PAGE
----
Revision Surgeries May fail to Restore Patient’s Health
Due to the defective design of many of the transvaginal mesh devices, many women have been forced to undergo multiple corrective surgeries to remove the device. The repairs though have often left the patients worse off than they were before the mesh was implanted.
The findings of the restorative surgeries were presented at the International Continence Society’s 2012 annual meeting showed that even though the revision surgeries may ease the complications of the implant, they do not restore a woman’s health.
Complications of Transvaginal Mesh
The most common complaints the recipients of transvaginal mesh recipients have reported to their doctors and the FDA are:
Erosion into the bladder or urethra
Pelvic pain and painful urination
The most painful complications are extrusion of the mesh or erosion of the mesh into nearby tissues. Extrusion and erosion often develop shortly after the surgery. Delayed complications are possible if the body rejects less-porous materials when the mesh is attached to a mobile structure in the body, rather than bone.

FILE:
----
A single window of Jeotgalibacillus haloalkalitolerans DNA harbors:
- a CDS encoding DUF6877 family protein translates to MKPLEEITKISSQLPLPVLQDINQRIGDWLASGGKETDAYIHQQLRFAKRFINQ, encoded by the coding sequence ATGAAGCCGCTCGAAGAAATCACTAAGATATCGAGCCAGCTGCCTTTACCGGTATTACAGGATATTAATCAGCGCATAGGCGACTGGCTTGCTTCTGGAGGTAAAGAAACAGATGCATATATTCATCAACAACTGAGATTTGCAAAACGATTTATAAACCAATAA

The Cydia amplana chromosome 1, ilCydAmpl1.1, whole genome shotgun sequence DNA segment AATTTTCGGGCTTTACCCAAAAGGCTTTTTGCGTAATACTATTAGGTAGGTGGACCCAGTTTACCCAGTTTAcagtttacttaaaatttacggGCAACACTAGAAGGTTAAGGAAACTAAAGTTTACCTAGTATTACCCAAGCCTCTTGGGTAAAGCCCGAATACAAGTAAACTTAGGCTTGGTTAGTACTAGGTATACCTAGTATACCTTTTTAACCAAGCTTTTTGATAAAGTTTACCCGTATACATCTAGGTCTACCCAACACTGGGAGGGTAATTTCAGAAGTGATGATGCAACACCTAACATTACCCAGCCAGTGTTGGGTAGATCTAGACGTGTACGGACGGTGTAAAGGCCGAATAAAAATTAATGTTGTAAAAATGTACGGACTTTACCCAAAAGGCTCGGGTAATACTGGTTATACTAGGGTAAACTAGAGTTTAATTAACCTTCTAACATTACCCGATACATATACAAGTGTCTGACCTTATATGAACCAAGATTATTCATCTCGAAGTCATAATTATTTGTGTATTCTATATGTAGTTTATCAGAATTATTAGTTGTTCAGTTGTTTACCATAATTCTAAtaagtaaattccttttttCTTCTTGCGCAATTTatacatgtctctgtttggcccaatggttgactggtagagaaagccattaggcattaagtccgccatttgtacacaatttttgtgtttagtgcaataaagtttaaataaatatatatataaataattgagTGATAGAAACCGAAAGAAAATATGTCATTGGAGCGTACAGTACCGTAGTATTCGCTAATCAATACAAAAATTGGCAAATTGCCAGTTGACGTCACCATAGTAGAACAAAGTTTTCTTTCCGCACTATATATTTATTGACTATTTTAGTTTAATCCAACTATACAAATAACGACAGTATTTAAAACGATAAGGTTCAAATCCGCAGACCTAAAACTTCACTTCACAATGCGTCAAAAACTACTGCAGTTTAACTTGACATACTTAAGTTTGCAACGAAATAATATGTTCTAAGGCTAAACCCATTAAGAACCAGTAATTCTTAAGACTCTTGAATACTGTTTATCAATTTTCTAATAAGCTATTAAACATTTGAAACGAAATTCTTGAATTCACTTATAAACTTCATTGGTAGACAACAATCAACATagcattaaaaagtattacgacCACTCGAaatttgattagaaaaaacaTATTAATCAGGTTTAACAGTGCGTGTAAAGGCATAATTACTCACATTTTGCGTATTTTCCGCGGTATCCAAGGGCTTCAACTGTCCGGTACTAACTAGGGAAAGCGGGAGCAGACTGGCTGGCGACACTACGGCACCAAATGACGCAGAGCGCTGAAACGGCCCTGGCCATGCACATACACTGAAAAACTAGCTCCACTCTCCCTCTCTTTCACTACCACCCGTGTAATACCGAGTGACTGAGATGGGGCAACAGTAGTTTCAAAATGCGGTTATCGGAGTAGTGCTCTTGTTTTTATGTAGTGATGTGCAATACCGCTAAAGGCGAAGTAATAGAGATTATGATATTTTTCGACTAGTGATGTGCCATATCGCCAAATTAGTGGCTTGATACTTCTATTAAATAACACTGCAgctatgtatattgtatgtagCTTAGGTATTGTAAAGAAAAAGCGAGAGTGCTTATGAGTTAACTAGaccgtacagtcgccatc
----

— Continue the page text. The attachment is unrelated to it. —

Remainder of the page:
Extrusion and erosion of the transvaginal mesh can be debilitating. Women who suffer such excruciating pain may not be able to work, walk, or have sexual intercourse.
Transvaginal Mesh Lawsuits
As a result of the complications women have experienced due to transvaginal mesh repair, a growing number of women are filing lawsuits to help cover costs of lost wages, permanent injuries, and to help pay for their medical expenses. At present, there are six consolidated actions for the federal lawsuits involving devices from, Boston Scientific, Bard, Mentor, Coloplast, Ethicon (Johnson & Johnson), and American Medical Systems. A couple in California recently won the first transvaginal mesh state lawsuit to go to trial. The jury found the manufacturer C.R. Bard and the woman’s doctor at fault and awarded the couple $5.5 million dollars.